Roger
Yes. So, if we think about anything that’s outside of say dysfunction; a physiological dysfunction. So, if it’s a psychogenic issue or desire discrepancy issue as we’ve been chatting about, it comes back to communication. So, if you can learn how to communicate with your partner about pleasure, imagine the conversations you can have with your boss about a promotion you want or if you’re on a …, like trying to get a discount and you can effectively learn how to communicate with somebody. These tools are applicable all over the place, I just happen to focus on it through the lens of sexuality but they’re transferable skills. The same skills that I learned in grad school about how to be or how to do therapy, I’ve taken those exact same skills and just put sex phrases around them, it’s the same thing communication is essentially the same thing whether we speak a different language or we’re from a different culture. There are different ways to communicate but the message in the way that from my American perspective are my American-trained perspective a psychotherapy, I hope that my desire is that it lands the same for everyone and the way that my hope is that it lands, is in that space where we feel good.

Sasza
Yeah, and I think it’s so interesting. I read Tim Ferriss’s book The 4-Hour Workweek, totally unrelated but he talks about getting comfortable in uncomfortable situations. So, I often tell people that learning how to communicate about sex, pleasure or about finances in a relationship is the same, is just as difficult or about like basically any uncomfortable situation, a promotion as you mentioned. So, Tim Ferriss gives the challenge to people to ask for an upgrade that you don’t deserve or have the miles to qualify for, which again is just that concept of getting comfortable outside your comfort zone, be it in your relationship, the workplace or elsewhere. So, going back and as we get ready to wrap up, I just love to know if you could tell our listeners what are some of the biggest takeaways that you’ve learned from your research?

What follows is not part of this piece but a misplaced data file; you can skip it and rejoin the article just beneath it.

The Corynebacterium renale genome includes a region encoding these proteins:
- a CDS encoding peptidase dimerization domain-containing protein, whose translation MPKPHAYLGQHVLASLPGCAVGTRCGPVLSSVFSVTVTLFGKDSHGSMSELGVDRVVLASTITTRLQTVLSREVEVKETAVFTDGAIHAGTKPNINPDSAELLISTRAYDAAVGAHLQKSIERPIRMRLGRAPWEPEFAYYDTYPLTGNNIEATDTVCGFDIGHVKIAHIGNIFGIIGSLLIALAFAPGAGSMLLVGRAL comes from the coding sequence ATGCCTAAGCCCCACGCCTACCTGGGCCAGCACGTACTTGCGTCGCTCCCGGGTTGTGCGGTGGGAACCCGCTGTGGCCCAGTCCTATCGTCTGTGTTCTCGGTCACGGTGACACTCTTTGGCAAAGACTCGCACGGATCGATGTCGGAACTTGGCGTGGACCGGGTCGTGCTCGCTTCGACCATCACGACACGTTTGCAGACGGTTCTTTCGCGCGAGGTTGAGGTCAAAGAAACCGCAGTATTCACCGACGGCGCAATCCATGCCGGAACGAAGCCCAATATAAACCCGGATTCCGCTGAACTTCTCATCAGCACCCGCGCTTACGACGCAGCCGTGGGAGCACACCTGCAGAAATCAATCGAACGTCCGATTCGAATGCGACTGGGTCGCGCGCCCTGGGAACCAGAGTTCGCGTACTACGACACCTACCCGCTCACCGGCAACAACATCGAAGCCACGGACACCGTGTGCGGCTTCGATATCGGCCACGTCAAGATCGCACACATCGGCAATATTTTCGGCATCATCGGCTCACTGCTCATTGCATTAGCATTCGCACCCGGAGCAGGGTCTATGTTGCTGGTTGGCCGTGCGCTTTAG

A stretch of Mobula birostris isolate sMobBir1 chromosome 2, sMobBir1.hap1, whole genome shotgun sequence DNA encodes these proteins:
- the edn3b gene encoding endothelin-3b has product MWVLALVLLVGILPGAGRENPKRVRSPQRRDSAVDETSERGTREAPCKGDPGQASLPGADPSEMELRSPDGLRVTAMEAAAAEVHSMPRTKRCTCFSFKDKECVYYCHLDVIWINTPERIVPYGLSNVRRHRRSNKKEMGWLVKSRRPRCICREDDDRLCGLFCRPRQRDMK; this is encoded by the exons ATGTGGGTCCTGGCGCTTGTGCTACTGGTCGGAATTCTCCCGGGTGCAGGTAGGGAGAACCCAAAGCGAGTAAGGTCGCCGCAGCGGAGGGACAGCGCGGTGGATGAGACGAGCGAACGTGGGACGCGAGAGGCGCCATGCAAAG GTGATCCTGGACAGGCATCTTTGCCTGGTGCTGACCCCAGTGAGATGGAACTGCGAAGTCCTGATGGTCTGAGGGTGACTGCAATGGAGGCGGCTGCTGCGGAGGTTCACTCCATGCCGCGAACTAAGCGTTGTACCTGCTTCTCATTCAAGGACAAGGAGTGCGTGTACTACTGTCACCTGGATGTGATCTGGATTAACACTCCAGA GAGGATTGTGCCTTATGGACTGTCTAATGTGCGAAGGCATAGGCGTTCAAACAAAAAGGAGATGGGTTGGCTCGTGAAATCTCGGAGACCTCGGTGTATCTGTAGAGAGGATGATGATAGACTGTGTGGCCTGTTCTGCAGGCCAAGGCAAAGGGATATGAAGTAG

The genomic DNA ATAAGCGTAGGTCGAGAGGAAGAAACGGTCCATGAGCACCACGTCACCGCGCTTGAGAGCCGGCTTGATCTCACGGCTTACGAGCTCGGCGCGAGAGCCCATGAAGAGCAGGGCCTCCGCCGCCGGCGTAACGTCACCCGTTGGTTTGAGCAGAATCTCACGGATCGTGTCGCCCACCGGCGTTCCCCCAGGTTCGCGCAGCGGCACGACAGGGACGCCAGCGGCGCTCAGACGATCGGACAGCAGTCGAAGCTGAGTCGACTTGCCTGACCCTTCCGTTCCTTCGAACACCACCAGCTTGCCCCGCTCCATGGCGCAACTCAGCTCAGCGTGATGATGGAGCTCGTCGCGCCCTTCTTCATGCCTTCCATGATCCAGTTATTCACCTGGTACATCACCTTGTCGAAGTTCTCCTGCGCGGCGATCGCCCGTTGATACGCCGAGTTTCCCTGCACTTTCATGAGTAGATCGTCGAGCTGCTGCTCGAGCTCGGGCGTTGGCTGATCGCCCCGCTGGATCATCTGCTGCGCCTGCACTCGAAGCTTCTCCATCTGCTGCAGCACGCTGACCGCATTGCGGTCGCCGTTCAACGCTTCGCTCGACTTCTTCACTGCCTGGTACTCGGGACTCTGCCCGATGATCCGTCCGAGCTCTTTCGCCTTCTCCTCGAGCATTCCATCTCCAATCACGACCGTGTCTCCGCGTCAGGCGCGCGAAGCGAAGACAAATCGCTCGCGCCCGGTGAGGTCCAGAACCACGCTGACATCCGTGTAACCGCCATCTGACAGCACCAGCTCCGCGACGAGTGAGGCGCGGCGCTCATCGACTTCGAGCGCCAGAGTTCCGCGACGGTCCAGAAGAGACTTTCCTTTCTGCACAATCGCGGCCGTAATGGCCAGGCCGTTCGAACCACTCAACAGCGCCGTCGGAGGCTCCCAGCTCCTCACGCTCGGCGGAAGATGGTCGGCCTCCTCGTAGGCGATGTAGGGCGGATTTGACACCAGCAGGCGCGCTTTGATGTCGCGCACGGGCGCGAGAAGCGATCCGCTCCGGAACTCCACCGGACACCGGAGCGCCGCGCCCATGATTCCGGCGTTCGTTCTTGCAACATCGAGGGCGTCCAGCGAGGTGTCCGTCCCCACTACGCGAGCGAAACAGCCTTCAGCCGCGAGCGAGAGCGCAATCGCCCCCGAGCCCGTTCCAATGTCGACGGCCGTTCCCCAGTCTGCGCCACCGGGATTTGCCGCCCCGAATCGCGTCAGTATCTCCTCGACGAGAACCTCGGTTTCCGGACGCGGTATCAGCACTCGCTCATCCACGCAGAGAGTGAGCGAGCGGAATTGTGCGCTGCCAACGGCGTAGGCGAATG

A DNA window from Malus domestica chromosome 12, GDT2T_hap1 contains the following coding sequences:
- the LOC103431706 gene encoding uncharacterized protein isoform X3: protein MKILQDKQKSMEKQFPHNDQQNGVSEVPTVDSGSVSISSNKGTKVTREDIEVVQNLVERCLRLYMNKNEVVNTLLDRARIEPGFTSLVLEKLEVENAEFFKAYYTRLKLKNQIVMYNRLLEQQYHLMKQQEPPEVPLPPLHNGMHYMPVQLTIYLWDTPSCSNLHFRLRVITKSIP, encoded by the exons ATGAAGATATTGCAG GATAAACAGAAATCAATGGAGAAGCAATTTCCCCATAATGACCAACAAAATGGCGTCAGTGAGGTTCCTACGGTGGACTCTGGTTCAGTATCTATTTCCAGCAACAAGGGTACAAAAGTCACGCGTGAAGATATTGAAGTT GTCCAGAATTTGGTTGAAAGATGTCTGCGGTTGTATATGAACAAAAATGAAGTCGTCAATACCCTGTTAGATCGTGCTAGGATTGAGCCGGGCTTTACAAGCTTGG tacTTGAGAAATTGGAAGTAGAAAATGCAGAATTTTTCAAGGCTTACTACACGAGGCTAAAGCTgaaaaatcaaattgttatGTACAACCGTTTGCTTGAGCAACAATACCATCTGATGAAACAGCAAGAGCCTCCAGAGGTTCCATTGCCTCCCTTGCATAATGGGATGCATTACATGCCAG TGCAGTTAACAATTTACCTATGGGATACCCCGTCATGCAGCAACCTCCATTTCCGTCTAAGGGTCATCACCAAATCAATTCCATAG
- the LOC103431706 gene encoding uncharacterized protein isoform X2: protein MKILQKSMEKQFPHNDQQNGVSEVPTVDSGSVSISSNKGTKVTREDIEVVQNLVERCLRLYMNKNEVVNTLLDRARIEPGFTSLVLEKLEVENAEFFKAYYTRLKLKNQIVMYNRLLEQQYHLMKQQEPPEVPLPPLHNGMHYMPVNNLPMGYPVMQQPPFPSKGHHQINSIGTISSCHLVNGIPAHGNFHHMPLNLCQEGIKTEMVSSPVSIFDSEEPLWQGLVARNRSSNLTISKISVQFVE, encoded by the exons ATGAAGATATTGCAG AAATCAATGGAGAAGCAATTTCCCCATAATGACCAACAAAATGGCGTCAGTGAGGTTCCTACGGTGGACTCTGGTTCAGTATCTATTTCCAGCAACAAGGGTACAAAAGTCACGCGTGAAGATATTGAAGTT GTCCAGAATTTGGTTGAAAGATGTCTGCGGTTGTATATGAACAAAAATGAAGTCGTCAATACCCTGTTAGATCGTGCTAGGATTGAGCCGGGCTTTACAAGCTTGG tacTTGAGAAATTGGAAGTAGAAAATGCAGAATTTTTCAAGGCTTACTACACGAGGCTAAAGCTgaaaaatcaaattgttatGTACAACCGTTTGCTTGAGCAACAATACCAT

Roger
Technology is always shifting. So, what’s current today may not be current tomorrow and technology creates a void in communication when we think it’s building a bridge. So, even though we may have sent a text message, I don’t know anybody yet who doesn’t like the personal. So if I’m sending you a text message that says: “Happy Birthday”, I imagine if I were able to see you in person and say happy birthday to you, it would land differently. And also in this way of as you shared earlier, don’t be afraid to ask for an upgrade, “Don’t be afraid to ask for an upgrade”, meaning that if you want a relationship outside of text messages or outside of Facebook or Instagram DMs, ask for it. Let your partner know that this is fun and could we have an offline conversation or with a friend, can we have an offline conversation? Or with a family member, just to connect to remember again how we got to the point where we did? We evolved as a species because of communication and we’re continuing to evolve as a species because of communication, but let’s not lose the heart-to-heart. That’s also so important and so valued in our culture.